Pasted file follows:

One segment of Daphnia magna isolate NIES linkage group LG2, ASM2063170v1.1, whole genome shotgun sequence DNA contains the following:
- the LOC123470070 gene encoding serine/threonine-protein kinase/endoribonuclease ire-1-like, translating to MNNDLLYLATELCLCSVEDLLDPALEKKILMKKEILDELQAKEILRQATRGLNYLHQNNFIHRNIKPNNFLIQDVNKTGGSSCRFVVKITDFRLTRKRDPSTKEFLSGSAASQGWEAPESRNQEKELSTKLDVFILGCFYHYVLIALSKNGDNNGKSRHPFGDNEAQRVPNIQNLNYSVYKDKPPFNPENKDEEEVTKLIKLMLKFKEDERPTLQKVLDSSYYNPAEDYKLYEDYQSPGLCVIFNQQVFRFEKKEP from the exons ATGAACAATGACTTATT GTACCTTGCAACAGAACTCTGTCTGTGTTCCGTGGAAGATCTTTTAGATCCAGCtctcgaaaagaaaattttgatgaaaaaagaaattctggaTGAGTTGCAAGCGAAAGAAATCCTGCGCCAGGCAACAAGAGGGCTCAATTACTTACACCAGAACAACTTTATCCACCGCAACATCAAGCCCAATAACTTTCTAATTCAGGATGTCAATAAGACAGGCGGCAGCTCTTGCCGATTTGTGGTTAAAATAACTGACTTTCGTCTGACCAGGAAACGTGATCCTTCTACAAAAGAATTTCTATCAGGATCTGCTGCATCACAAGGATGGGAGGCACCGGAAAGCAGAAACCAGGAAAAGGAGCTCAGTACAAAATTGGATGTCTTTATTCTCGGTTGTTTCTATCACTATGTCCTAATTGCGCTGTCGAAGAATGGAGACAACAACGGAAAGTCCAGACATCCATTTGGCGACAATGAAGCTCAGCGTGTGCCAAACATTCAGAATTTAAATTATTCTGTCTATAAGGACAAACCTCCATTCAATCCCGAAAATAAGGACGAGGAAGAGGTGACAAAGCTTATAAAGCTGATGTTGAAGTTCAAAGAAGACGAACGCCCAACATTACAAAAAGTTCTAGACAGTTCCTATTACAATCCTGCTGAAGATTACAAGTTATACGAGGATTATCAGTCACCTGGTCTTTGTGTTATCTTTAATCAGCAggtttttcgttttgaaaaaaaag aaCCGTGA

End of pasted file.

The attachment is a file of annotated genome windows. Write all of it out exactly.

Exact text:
One segment of Daphnia magna isolate NIES linkage group LG2, ASM2063170v1.1, whole genome shotgun sequence DNA contains the following:
- the LOC123470070 gene encoding serine/threonine-protein kinase/endoribonuclease ire-1-like, translating to MNNDLLYLATELCLCSVEDLLDPALEKKILMKKEILDELQAKEILRQATRGLNYLHQNNFIHRNIKPNNFLIQDVNKTGGSSCRFVVKITDFRLTRKRDPSTKEFLSGSAASQGWEAPESRNQEKELSTKLDVFILGCFYHYVLIALSKNGDNNGKSRHPFGDNEAQRVPNIQNLNYSVYKDKPPFNPENKDEEEVTKLIKLMLKFKEDERPTLQKVLDSSYYNPAEDYKLYEDYQSPGLCVIFNQQVFRFEKKEP from the exons ATGAACAATGACTTATT GTACCTTGCAACAGAACTCTGTCTGTGTTCCGTGGAAGATCTTTTAGATCCAGCtctcgaaaagaaaattttgatgaaaaaagaaattctggaTGAGTTGCAAGCGAAAGAAATCCTGCGCCAGGCAACAAGAGGGCTCAATTACTTACACCAGAACAACTTTATCCACCGCAACATCAAGCCCAATAACTTTCTAATTCAGGATGTCAATAAGACAGGCGGCAGCTCTTGCCGATTTGTGGTTAAAATAACTGACTTTCGTCTGACCAGGAAACGTGATCCTTCTACAAAAGAATTTCTATCAGGATCTGCTGCATCACAAGGATGGGAGGCACCGGAAAGCAGAAACCAGGAAAAGGAGCTCAGTACAAAATTGGATGTCTTTATTCTCGGTTGTTTCTATCACTATGTCCTAATTGCGCTGTCGAAGAATGGAGACAACAACGGAAAGTCCAGACATCCATTTGGCGACAATGAAGCTCAGCGTGTGCCAAACATTCAGAATTTAAATTATTCTGTCTATAAGGACAAACCTCCATTCAATCCCGAAAATAAGGACGAGGAAGAGGTGACAAAGCTTATAAAGCTGATGTTGAAGTTCAAAGAAGACGAACGCCCAACATTACAAAAAGTTCTAGACAGTTCCTATTACAATCCTGCTGAAGATTACAAGTTATACGAGGATTATCAGTCACCTGGTCTTTGTGTTATCTTTAATCAGCAggtttttcgttttgaaaaaaaag aaCCGTGA